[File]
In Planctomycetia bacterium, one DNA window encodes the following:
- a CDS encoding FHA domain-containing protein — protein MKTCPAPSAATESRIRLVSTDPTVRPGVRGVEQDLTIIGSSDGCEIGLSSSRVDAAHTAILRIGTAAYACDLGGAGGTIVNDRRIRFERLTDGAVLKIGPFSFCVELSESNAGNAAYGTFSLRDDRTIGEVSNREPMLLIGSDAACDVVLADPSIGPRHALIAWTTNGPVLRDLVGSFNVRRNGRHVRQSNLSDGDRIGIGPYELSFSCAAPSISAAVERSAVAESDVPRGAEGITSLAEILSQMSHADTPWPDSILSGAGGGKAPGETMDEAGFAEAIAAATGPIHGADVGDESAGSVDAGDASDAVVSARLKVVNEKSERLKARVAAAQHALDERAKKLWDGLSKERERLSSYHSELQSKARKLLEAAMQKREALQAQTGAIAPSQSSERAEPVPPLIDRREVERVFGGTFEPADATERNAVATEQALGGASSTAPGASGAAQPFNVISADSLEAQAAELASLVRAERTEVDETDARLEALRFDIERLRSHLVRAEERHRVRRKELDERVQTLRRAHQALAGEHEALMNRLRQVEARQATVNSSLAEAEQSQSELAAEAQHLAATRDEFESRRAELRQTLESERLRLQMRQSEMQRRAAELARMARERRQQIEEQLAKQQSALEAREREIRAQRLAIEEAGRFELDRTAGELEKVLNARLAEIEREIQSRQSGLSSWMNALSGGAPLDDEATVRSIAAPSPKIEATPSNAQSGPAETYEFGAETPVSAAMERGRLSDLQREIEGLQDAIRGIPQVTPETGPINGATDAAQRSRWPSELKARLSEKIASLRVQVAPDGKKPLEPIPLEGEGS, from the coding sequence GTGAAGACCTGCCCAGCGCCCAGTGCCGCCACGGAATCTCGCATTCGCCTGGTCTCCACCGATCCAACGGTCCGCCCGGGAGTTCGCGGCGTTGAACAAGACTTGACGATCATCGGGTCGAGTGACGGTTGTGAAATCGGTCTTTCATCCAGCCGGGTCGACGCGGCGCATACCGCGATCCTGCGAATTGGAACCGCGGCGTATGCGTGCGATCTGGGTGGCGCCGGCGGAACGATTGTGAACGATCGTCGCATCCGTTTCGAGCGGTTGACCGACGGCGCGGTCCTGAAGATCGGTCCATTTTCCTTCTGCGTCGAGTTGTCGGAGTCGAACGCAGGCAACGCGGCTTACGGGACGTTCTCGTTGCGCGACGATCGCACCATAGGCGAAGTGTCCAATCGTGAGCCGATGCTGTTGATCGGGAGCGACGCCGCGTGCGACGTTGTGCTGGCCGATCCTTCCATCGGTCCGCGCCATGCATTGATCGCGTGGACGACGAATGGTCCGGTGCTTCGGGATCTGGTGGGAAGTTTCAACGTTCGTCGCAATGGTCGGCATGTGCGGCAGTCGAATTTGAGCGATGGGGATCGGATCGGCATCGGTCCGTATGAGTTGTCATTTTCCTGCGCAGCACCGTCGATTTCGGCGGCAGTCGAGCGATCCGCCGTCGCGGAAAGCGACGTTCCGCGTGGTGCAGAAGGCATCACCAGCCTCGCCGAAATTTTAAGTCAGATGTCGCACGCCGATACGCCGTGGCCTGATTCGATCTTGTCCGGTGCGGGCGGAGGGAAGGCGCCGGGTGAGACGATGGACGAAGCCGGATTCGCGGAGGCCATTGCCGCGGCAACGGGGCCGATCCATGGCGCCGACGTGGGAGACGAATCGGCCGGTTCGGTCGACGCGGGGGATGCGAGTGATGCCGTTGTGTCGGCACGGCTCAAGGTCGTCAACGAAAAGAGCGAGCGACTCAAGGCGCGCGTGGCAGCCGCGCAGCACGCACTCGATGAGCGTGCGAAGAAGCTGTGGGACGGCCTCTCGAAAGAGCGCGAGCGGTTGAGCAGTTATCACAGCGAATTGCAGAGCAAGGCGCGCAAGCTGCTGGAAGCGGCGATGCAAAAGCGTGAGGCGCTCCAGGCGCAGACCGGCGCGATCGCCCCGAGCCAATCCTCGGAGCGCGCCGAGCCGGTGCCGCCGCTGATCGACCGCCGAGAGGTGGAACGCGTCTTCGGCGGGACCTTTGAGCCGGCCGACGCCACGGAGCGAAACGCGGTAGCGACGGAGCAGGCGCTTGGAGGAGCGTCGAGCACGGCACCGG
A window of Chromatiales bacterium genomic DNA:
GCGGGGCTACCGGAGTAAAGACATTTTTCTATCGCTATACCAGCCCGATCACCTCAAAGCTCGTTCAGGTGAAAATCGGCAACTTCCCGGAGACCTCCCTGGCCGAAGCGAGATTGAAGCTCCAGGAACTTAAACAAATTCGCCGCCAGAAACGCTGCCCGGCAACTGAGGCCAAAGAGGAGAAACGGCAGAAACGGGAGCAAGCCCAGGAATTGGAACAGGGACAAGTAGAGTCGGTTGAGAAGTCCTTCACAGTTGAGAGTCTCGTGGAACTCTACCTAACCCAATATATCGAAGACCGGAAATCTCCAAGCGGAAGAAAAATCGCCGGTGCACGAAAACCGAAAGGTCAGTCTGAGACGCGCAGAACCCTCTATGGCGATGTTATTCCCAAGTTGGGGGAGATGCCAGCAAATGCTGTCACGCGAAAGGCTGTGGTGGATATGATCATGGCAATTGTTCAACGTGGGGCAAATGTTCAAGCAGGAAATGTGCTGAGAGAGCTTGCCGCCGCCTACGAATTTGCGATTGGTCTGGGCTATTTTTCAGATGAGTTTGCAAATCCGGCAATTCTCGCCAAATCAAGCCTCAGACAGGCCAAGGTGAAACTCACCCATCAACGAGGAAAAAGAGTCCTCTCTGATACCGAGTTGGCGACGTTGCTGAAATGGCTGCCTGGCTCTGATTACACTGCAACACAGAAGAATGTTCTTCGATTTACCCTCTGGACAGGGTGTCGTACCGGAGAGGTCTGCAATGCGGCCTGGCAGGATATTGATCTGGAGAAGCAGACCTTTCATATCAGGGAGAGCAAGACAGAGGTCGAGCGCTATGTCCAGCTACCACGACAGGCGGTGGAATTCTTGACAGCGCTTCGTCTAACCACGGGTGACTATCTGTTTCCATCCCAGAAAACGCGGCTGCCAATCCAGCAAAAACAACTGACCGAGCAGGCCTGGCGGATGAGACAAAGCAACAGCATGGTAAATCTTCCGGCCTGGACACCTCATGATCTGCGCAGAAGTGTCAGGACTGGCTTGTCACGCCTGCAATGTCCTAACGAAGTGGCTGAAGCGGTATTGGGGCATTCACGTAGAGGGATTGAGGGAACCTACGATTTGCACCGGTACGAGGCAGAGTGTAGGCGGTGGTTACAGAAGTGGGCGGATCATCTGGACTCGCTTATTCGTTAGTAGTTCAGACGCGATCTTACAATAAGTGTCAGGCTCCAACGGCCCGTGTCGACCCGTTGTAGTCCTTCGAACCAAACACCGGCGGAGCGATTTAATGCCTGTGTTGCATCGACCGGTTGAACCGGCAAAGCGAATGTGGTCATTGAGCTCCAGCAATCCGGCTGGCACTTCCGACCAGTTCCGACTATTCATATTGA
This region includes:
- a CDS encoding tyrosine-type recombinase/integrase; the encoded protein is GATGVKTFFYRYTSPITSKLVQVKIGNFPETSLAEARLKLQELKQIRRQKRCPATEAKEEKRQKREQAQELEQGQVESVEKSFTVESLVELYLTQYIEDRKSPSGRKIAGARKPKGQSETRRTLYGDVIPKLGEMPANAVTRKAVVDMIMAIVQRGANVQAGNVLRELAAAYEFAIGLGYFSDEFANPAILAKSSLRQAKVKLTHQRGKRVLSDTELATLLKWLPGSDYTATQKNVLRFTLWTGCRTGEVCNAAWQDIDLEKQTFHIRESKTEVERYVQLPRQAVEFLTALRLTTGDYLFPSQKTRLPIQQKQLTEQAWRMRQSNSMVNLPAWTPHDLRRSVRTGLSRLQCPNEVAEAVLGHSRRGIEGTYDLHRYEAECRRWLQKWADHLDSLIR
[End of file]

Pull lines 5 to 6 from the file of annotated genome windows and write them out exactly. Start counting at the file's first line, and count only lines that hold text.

This region includes:
- a CDS encoding tyrosine-type recombinase/integrase; the encoded protein is GATGVKTFFYRYTSPITSKLVQVKIGNFPETSLAEARLKLQELKQIRRQKRCPATEAKEEKRQKREQAQELEQGQVESVEKSFTVESLVELYLTQYIEDRKSPSGRKIAGARKPKGQSETRRTLYGDVIPKLGEMPANAVTRKAVVDMIMAIVQRGANVQAGNVLRELAAAYEFAIGLGYFSDEFANPAILAKSSLRQAKVKLTHQRGKRVLSDTELATLLKWLPGSDYTATQKNVLRFTLWTGCRTGEVCNAAWQDIDLEKQTFHIRESKTEVERYVQLPRQAVEFLTALRLTTGDYLFPSQKTRLPIQQKQLTEQAWRMRQSNSMVNLPAWTPHDLRRSVRTGLSRLQCPNEVAEAVLGHSRRGIEGTYDLHRYEAECRRWLQKWADHLDSLIR